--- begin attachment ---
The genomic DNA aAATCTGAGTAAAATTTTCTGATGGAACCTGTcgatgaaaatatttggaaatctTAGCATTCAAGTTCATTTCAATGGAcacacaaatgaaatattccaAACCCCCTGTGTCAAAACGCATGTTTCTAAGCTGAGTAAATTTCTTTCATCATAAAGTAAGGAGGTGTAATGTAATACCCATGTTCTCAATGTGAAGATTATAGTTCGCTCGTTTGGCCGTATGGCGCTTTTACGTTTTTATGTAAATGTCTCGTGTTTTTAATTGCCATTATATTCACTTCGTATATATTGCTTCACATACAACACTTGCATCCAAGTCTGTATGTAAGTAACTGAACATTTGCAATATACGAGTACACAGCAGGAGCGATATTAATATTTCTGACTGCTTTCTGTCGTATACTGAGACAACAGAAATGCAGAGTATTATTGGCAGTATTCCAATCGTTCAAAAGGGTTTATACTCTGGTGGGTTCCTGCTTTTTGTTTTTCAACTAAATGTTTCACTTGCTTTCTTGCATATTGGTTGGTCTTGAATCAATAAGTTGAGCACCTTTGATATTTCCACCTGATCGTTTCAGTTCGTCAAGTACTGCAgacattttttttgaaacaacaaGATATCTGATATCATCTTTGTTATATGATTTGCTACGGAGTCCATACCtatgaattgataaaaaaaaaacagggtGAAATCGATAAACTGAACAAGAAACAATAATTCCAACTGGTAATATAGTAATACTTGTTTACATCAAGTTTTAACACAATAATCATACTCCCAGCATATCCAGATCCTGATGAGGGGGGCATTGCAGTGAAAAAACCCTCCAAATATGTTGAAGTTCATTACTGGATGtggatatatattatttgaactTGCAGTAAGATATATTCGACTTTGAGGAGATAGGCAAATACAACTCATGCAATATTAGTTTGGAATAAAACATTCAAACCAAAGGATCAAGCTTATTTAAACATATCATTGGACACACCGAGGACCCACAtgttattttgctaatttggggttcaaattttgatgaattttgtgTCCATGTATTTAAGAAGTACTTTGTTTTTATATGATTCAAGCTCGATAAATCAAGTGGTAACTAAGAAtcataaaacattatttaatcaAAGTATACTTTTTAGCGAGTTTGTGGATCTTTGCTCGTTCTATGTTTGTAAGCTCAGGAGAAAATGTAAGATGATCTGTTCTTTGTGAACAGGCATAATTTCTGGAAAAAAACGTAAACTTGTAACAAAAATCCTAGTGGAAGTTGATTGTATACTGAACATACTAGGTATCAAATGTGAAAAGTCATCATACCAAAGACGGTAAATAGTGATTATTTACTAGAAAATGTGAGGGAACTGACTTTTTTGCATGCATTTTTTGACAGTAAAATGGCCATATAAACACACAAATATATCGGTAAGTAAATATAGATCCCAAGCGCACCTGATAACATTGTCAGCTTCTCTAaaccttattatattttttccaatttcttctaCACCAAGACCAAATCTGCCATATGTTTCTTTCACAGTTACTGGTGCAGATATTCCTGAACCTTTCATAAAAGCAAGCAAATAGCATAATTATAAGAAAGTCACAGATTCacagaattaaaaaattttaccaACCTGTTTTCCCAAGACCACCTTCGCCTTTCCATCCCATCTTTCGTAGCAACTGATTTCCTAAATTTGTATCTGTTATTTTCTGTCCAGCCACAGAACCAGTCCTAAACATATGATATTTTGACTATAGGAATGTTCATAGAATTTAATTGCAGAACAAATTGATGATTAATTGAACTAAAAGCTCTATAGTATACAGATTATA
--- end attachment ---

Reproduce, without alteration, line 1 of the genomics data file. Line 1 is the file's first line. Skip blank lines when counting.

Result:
The genomic DNA aAATCTGAGTAAAATTTTCTGATGGAACCTGTcgatgaaaatatttggaaatctTAGCATTCAAGTTCATTTCAATGGAcacacaaatgaaatattccaAACCCCCTGTGTCAAAACGCATGTTTCTAAGCTGAGTAAATTTCTTTCATCATAAAGTAAGGAGGTGTAATGTAATACCCATGTTCTCAATGTGAAGATTATAGTTCGCTCGTTTGGCCGTATGGCGCTTTTACGTTTTTATGTAAATGTCTCGTGTTTTTAATTGCCATTATATTCACTTCGTATATATTGCTTCACATACAACACTTGCATCCAAGTCTGTATGTAAGTAACTGAACATTTGCAATATACGAGTACACAGCAGGAGCGATATTAATATTTCTGACTGCTTTCTGTCGTATACTGAGACAACAGAAATGCAGAGTATTATTGGCAGTATTCCAATCGTTCAAAAGGGTTTATACTCTGGTGGGTTCCTGCTTTTTGTTTTTCAACTAAATGTTTCACTTGCTTTCTTGCATATTGGTTGGTCTTGAATCAATAAGTTGAGCACCTTTGATATTTCCACCTGATCGTTTCAGTTCGTCAAGTACTGCAgacattttttttgaaacaacaaGATATCTGATATCATCTTTGTTATATGATTTGCTACGGAGTCCATACCtatgaattgataaaaaaaaaacagggtGAAATCGATAAACTGAACAAGAAACAATAATTCCAACTGGTAATATAGTAATACTTGTTTACATCAAGTTTTAACACAATAATCATACTCCCAGCATATCCAGATCCTGATGAGGGGGGCATTGCAGTGAAAAAACCCTCCAAATATGTTGAAGTTCATTACTGGATGtggatatatattatttgaactTGCAGTAAGATATATTCGACTTTGAGGAGATAGGCAAATACAACTCATGCAATATTAGTTTGGAATAAAACATTCAAACCAAAGGATCAAGCTTATTTAAACATATCATTGGACACACCGAGGACCCACAtgttattttgctaatttggggttcaaattttgatgaattttgtgTCCATGTATTTAAGAAGTACTTTGTTTTTATATGATTCAAGCTCGATAAATCAAGTGGTAACTAAGAAtcataaaacattatttaatcaAAGTATACTTTTTAGCGAGTTTGTGGATCTTTGCTCGTTCTATGTTTGTAAGCTCAGGAGAAAATGTAAGATGATCTGTTCTTTGTGAACAGGCATAATTTCTGGAAAAAAACGTAAACTTGTAACAAAAATCCTAGTGGAAGTTGATTGTATACTGAACATACTAGGTATCAAATGTGAAAAGTCATCATACCAAAGACGGTAAATAGTGATTATTTACTAGAAAATGTGAGGGAACTGACTTTTTTGCATGCATTTTTTGACAGTAAAATGGCCATATAAACACACAAATATATCGGTAAGTAAATATAGATCCCAAGCGCACCTGATAACATTGTCAGCTTCTCTAaaccttattatattttttccaatttcttctaCACCAAGACCAAATCTGCCATATGTTTCTTTCACAGTTACTGGTGCAGATATTCCTGAACCTTTCATAAAAGCAAGCAAATAGCATAATTATAAGAAAGTCACAGATTCacagaattaaaaaattttaccaACCTGTTTTCCCAAGACCACCTTCGCCTTTCCATCCCATCTTTCGTAGCAACTGATTTCCTAAATTTGTATCTGTTATTTTCTGTCCAGCCACAGAACCAGTCCTAAACATATGATATTTTGACTATAGGAATGTTCATAGAATTTAATTGCAGAACAAATTGATGATTAATTGAACTAAAAGCTCTATAGTATACAGATTATA